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Re: Coupling Yade and Comsol


Hello Andrea

Here are few more details on how to account for the fluid forces in Yade 
(I had to conclude quickly yesterday).
Currently, each type of simulation in Yade is defined in a PreProcessor 

If you look in e.g. TriaxialTest.cpp, you will see a function called 
TriaxialTest::createActors(shared_ptr<MetaBody>& rootBody);
"rootBody" is the simulation.
In this function you see a list of "rootBody->engines.push_back(XXX)". 
This list defines what has to be done at each timestep.
If you write the HydroForceEngine as described in my previous email, you 
will include it using rootBody->engines.push_back(HydroForceEngine). Of 
course you can write a test in the engine itself so that it do something 
every N timestep, rather than each timestep.

You can write a second engine - or even use the same one - to write 
(every N timestep?) the positions of the grains in the file that you 
will load in Comsol.

Yade will read the list of forces, run a number of steps, and write the 
new coordinates to a file. Next question is when and how to remove 
grains. You have to define the criterion that will define what a "free 
grain" is. Perhaps based on velocity or number of contacts? The easiest 
way to implement this will be to do nothing. In yade, let the removed 
grains be free, they will just fall appart. In comsol, just ignore them, 
so that they don't affect the flow  (this is just for preliminary tests 

I paste below some comments from Janek, they may be usefull to 
understand what is happening in ForceEngine.cpp.



The comments are refering to this line :

*static_cast<Force*>( ncb->actionParameters->find( b->getId() , actionParameterForce->getClassIndex() ).get() )->force += force;*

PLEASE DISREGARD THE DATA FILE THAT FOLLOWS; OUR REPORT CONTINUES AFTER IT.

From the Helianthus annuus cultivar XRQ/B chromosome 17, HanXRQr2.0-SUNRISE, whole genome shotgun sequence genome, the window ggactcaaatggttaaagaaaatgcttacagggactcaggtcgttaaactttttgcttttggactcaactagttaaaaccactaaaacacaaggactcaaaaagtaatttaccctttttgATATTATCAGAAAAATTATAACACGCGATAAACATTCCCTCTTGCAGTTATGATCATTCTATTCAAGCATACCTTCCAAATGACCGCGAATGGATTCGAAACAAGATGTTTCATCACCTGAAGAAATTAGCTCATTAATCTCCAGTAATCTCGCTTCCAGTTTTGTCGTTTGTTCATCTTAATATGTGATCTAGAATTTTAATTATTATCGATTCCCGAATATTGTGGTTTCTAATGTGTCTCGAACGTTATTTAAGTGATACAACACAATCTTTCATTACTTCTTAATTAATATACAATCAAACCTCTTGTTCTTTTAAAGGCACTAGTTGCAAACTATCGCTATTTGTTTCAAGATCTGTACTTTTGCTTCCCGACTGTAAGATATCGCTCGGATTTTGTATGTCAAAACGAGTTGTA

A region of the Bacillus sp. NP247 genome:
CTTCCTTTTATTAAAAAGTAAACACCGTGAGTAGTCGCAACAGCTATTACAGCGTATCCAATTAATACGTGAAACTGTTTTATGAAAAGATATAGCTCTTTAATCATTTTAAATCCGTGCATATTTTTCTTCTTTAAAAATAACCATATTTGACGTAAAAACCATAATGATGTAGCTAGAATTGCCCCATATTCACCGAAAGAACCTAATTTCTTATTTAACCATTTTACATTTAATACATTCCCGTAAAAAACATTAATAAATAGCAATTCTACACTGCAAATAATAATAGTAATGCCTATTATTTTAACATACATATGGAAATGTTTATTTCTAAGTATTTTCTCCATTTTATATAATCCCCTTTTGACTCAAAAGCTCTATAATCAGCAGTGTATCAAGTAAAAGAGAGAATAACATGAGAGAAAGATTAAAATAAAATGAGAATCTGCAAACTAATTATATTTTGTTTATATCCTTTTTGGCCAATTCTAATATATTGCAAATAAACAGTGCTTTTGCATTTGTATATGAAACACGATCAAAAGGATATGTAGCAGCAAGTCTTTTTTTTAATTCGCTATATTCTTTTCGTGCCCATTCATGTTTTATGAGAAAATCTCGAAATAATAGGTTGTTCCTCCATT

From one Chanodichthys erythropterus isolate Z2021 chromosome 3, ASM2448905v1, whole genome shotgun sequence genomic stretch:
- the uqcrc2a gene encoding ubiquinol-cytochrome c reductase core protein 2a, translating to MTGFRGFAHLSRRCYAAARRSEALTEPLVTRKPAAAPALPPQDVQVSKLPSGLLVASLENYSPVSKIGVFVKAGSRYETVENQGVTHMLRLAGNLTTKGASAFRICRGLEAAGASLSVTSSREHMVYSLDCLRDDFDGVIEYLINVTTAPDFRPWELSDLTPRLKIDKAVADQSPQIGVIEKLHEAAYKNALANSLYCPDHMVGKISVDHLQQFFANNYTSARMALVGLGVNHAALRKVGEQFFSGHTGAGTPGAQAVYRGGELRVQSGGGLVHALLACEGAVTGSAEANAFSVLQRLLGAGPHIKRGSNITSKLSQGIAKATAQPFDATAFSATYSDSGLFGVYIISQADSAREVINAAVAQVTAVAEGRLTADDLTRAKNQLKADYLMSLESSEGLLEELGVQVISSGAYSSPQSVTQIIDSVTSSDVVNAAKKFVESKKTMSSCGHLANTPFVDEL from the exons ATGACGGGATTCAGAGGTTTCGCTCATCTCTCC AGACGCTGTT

/yes, in fact this whole line is too long, and it should be less
complicated. I agree that it must be difficult to comprehend.

I should find some easier way to do the same thing, perhaps some macro..
I'm just not sure how to make it simpler. So until I'll find something -
this is the only way to access PhysicalAction (for example a class
Force, which derives from PhysicalAction)

[1]  static_cast<Force*>
[2]  (
[3]    ncb->actionParameters->find
[4]   ( 
[5]       b->getId() , 
[6]       actionParameterForce->getClassIndex() 
[7]   )
[8]   .get()
[9]  )
[10] ->force 
[11] += force;

[1] static_cast is used to switch between classes which are in the same
inheritance tree. Here the result of static_cast<Force*>(...) is a
pointer to class Force. for example we could write:

PhysicalAction* p =ncb->actionParameters->find(b->getId(),actionParameterForce->getClassIndex()).get();
Force* f = static_cast<Force*>(p);
f->force +=force;

[2] - [9] between the brackets is the single argument for the static_cast  :) 

[3] retreiving that single argument is little complicated: we find() in
actionParameters a class PhysicalAction that:

[5] corresponds to "the b->getID()" which is id number of a Body. so it
is a PhysicalAction deticated for that Body

[6] and it is also a Force. actionParameterForce is of type
shared_ptr<Force> and we use it ONLY to get the index number of Force.
For example Force has number 1, and Momentum has number 2.

Similar functionality would be provided in following way:

find( b->getId() , "Force" )

it means that you want a PhysicalAction "Force" for this Body. The point
here is that using a string "Force" is tad slower than using a single
number ( getClassIndex() ), which we know that it means "Force".

[4] - [7] arguments for find()

[8] find() actually returns type boost::shared_ptr<PhysicalAction>. That
shared_ptr is a so-called shared pointer. It is an improved version of a
pointer (like for example void* ). Yade is using shared pointers almost
everywhere bacause they are safer to deal with (no memory leaks  ;) 

so that .get() here is used to extract a normal pointer PhysicalAction*
from shared_ptr<PhysicalAction>

[9] so after all that we have a PhysicalAction*, about which we know -
is of type "Force" because we used getClassIndex() to tell that we
want a "Force" not "Momentum", and not "Stiffness", and now
static_cast<Force*> changes the type of PhysicalAction* to Force*

[10] so if now we have a pointer to class Force* - we can access its member -> force

[11] and do something with it/

Chareyre Bruno
Maître de conférence

Institut National Polytechnique de Grenoble
Laboratoire 3S (Soils Solids Structures) - bureau I08
BP 53 - 38041, Grenoble cedex 9 - France     
Tél :

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